Olson has made similar points in three of her Annual Reports to Congress and elsewhere. In addition, she noted, between 2000 and 2011, the IRS Office of Chief Counsel issued four opinions and other guidance that, read together, authorize the IRS to issue replacement refunds to victims of return preparer fraud. However, no refunds have been issued. The report states that some taxpayers have been waiting since the filing of their 2008 tax returns.
“Nowhere has the IRS failed to abide by the [recently announced Taxpayer Bill of Rights] more than with respect to the issue of return preparer refund fraud,” Olson wrote.
The report states that IRS Commissioner John A. Koskinen decided on March 14 that the IRS will issue refunds to victims of tax preparer fraud who have filed police reports with the appropriate law enforcement agencies and met certain other substantiation requirements. But to date, the IRS has not implemented the decision, saying it must first resolve certain accounting issues and declining to provide a date certain by which it will issue the refunds.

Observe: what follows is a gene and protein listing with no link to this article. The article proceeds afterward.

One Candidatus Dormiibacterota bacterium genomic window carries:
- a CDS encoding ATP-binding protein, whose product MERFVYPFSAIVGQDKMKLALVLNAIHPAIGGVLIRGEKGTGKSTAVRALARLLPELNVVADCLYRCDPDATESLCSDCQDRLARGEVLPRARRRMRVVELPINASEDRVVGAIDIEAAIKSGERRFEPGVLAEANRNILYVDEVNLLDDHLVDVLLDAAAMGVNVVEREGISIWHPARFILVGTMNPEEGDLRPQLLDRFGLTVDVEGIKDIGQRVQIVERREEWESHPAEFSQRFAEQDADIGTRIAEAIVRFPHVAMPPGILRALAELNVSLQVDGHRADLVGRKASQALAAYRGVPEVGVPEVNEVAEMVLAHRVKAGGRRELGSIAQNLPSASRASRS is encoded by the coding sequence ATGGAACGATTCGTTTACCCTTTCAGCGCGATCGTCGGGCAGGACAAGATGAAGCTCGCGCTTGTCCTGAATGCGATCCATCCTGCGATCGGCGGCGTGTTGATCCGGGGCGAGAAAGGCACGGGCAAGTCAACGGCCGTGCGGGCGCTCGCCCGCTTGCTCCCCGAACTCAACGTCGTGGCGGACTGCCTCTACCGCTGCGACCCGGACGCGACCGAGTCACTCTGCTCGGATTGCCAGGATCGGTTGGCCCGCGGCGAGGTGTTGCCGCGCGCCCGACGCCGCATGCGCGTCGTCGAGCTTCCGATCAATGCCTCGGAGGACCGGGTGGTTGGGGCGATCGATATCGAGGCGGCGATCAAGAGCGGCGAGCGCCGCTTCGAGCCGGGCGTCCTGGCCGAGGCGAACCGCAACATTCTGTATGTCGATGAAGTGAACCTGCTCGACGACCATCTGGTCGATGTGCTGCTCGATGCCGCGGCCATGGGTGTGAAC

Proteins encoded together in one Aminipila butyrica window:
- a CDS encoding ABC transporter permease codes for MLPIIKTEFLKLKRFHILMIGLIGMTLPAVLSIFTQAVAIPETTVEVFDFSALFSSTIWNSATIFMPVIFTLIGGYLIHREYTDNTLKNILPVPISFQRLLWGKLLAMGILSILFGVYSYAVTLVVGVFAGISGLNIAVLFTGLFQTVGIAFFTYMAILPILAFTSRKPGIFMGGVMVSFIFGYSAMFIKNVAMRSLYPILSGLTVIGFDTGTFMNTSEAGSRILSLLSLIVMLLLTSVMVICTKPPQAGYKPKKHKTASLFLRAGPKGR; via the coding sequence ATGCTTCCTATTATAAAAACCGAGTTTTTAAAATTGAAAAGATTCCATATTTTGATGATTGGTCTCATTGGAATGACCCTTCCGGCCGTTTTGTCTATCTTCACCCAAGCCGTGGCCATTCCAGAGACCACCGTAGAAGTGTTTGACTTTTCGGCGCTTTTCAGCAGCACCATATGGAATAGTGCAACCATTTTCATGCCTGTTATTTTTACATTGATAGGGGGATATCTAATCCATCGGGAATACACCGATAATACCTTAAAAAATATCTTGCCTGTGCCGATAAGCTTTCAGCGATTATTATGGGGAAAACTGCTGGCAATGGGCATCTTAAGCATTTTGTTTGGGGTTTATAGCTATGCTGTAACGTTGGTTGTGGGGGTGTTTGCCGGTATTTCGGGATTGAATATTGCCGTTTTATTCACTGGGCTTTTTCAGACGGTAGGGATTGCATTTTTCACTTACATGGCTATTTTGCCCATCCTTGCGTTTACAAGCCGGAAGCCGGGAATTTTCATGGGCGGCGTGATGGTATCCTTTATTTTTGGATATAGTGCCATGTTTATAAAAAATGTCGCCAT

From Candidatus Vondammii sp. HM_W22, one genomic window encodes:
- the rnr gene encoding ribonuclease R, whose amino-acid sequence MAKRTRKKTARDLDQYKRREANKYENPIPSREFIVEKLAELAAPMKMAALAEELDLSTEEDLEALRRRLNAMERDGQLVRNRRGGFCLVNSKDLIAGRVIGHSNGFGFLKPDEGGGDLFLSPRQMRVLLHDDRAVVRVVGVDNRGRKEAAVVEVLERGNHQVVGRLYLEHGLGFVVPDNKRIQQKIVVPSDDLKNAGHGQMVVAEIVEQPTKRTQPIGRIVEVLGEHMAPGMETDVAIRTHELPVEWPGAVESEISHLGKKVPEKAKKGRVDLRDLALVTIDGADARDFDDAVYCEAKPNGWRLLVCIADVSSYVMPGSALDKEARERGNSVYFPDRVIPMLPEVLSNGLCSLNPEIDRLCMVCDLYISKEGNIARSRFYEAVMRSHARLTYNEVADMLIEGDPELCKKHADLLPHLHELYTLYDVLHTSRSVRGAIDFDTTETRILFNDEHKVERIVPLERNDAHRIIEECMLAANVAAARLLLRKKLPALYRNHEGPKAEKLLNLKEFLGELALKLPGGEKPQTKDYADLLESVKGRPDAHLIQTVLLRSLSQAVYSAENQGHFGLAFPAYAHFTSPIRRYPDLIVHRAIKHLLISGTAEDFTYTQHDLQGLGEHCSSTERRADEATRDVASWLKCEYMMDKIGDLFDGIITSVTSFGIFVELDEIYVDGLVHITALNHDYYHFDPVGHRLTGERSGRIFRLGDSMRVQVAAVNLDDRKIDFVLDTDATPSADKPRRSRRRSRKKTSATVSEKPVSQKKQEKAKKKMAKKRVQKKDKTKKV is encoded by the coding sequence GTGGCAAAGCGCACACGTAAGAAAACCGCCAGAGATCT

Expanding Standards for Tax Preparers
The National Taxpayer Advocate’s office has called for competency testing of tax preparers since 2002 and in 2010 the IRS began to implement preparer standards on its own, even though Congress had not authorized it to do so. Earlier this year, the U.S. Court of Appeals for the District of Columbia affirmed a lower court decision from last year concluding that the IRS had exceeded its rulemaking authority in acting without a statutory grant of authority. Last month, the IRS announced that lacking the authority to continue its mandatory credentialing program, it would implement a voluntary program for the upcoming 2015 filing season.